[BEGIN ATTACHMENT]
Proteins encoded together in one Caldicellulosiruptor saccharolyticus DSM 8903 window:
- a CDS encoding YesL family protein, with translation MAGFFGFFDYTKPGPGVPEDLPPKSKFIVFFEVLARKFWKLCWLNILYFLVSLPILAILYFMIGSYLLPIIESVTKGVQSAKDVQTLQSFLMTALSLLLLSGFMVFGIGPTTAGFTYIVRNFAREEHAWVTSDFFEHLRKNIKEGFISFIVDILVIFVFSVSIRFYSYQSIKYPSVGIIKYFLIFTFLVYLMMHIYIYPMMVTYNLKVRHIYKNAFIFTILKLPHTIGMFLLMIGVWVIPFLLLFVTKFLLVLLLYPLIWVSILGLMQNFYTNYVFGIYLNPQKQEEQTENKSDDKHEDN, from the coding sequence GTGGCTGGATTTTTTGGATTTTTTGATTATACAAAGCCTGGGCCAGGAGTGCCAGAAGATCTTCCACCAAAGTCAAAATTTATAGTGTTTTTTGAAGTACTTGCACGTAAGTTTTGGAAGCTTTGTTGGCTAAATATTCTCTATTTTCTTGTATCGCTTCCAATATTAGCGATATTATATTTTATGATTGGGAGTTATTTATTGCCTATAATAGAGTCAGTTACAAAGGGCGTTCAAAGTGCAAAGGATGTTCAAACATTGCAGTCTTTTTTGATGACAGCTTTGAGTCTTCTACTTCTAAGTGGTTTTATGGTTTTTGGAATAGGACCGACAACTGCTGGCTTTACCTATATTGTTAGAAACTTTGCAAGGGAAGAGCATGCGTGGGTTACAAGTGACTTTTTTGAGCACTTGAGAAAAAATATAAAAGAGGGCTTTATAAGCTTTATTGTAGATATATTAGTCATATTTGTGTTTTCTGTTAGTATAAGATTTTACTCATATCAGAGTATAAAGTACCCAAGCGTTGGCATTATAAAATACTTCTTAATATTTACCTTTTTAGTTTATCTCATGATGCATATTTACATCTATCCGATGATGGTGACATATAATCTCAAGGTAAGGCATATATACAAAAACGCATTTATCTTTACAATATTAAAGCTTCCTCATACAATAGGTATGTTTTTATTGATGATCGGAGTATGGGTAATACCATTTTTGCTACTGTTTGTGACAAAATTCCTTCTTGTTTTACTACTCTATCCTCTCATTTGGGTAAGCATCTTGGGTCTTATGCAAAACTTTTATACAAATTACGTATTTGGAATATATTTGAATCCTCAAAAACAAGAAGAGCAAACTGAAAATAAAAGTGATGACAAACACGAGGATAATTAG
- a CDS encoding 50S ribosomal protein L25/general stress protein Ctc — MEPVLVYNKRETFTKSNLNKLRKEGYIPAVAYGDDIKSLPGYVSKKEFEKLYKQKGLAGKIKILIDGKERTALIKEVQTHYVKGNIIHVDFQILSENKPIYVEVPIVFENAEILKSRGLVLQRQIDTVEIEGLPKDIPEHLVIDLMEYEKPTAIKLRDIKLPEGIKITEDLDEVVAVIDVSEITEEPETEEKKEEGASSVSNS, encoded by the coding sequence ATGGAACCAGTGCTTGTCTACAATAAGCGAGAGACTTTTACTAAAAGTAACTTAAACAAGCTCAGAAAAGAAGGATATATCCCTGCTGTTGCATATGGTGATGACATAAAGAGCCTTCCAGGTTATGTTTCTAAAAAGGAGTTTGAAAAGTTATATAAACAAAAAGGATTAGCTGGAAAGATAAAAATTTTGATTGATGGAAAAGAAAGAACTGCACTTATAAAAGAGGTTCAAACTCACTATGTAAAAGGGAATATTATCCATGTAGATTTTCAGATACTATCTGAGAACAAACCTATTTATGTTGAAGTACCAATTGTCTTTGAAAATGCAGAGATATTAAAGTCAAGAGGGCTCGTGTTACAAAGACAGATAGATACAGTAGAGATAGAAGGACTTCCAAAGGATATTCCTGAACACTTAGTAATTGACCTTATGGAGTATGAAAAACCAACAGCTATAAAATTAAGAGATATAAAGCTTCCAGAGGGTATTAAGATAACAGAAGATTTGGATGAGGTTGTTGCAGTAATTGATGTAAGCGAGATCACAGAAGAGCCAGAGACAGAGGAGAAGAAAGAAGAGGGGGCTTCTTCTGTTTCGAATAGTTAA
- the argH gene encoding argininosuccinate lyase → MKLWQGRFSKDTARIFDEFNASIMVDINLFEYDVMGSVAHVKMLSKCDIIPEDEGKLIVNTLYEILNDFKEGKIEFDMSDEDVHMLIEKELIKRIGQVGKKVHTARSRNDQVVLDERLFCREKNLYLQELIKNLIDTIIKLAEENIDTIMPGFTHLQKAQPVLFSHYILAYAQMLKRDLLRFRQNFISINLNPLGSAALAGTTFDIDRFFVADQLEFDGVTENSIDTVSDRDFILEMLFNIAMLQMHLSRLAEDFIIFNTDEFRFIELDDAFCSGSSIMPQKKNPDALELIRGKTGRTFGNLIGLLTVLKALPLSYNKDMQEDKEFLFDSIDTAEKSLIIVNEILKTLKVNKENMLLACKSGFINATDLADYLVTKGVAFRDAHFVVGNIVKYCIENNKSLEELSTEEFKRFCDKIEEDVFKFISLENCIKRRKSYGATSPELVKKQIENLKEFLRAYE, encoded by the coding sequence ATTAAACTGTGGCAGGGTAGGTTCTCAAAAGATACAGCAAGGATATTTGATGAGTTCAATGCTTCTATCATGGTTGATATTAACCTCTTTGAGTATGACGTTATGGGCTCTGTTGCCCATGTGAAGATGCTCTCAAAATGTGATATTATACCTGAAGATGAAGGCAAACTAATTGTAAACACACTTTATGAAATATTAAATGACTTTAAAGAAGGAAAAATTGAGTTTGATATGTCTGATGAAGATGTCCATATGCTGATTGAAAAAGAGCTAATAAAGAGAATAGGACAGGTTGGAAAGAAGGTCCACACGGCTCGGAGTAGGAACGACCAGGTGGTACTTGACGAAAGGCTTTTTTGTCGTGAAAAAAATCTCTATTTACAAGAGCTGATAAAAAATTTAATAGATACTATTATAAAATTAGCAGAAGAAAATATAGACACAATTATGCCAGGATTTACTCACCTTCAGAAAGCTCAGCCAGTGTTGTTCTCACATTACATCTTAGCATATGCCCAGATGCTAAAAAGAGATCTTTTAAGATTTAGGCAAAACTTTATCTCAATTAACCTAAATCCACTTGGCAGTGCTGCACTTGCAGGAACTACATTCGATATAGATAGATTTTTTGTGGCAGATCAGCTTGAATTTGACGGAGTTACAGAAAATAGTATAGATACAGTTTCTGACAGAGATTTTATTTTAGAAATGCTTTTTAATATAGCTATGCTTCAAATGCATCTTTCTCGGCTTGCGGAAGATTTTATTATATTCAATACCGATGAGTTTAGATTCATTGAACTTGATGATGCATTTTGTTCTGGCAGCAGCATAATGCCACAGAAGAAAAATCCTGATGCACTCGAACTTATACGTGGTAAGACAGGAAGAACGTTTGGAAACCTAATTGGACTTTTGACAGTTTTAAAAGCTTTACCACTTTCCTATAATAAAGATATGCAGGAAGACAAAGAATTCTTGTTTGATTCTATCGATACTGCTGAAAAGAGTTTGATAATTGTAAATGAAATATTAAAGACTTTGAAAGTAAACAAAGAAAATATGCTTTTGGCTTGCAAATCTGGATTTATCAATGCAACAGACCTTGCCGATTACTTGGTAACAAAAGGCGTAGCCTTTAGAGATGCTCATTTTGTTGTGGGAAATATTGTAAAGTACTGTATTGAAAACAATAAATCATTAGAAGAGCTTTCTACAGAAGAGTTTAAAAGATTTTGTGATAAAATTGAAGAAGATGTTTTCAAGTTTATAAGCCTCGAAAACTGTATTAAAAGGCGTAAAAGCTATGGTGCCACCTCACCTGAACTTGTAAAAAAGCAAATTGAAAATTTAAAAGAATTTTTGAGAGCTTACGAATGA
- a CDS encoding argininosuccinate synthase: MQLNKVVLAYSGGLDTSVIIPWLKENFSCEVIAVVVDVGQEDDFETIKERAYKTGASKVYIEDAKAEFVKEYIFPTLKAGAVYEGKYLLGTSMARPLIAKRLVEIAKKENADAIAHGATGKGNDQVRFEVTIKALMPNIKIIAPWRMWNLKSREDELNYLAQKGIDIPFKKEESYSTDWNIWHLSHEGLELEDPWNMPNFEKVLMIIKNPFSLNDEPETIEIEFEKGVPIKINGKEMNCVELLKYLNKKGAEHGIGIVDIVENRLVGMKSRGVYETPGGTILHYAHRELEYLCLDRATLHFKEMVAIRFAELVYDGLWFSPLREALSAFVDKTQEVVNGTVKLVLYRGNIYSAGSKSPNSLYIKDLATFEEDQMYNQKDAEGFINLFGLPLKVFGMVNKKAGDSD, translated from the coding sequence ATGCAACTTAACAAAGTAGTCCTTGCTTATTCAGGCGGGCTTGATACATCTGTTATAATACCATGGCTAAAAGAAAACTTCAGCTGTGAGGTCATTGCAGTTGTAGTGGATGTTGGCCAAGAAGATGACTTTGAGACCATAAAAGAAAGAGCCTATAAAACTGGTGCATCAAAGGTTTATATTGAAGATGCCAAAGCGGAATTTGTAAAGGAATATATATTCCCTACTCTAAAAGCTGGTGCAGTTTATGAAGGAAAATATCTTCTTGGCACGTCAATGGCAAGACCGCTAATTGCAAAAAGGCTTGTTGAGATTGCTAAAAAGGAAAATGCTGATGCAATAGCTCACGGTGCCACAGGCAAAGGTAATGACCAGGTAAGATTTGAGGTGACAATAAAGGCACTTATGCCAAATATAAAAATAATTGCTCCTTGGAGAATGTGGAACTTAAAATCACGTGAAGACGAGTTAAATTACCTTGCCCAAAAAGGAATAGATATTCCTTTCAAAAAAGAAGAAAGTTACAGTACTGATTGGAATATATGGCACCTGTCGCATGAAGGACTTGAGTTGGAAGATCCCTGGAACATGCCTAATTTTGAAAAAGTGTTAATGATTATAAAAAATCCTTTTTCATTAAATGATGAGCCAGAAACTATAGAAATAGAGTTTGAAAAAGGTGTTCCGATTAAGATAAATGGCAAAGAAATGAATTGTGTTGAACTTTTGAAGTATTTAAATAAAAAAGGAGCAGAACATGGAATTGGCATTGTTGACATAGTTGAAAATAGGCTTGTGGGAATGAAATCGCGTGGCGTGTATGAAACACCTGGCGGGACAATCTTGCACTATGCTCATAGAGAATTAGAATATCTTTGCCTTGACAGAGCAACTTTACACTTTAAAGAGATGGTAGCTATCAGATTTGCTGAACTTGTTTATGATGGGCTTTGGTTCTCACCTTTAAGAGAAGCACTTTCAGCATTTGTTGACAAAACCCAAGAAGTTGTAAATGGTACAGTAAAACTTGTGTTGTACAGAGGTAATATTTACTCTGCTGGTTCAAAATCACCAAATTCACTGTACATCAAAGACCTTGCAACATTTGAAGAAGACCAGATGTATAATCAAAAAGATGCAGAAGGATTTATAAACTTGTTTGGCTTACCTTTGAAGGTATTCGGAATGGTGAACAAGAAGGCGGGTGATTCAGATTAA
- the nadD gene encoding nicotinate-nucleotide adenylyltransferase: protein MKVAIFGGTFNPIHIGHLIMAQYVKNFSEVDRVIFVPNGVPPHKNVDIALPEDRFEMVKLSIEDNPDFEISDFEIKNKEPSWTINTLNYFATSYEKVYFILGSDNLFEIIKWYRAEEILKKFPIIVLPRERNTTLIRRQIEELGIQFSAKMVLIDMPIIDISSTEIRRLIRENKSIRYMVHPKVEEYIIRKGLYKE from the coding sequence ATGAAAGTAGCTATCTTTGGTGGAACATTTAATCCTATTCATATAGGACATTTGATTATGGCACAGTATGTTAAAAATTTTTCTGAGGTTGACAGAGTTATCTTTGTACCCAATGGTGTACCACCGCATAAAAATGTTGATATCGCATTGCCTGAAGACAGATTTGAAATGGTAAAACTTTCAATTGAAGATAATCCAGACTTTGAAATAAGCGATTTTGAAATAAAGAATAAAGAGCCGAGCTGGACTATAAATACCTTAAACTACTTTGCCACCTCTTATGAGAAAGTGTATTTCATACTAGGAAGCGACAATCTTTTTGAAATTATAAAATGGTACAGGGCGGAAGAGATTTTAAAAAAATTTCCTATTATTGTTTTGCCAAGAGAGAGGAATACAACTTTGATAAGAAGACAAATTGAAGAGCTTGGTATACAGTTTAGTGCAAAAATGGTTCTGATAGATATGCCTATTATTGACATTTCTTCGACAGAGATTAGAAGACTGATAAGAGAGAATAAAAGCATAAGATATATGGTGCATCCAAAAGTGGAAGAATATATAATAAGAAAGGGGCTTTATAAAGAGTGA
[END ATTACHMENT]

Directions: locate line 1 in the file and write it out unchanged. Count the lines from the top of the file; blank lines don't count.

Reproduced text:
Proteins encoded together in one Caldicellulosiruptor saccharolyticus DSM 8903 window: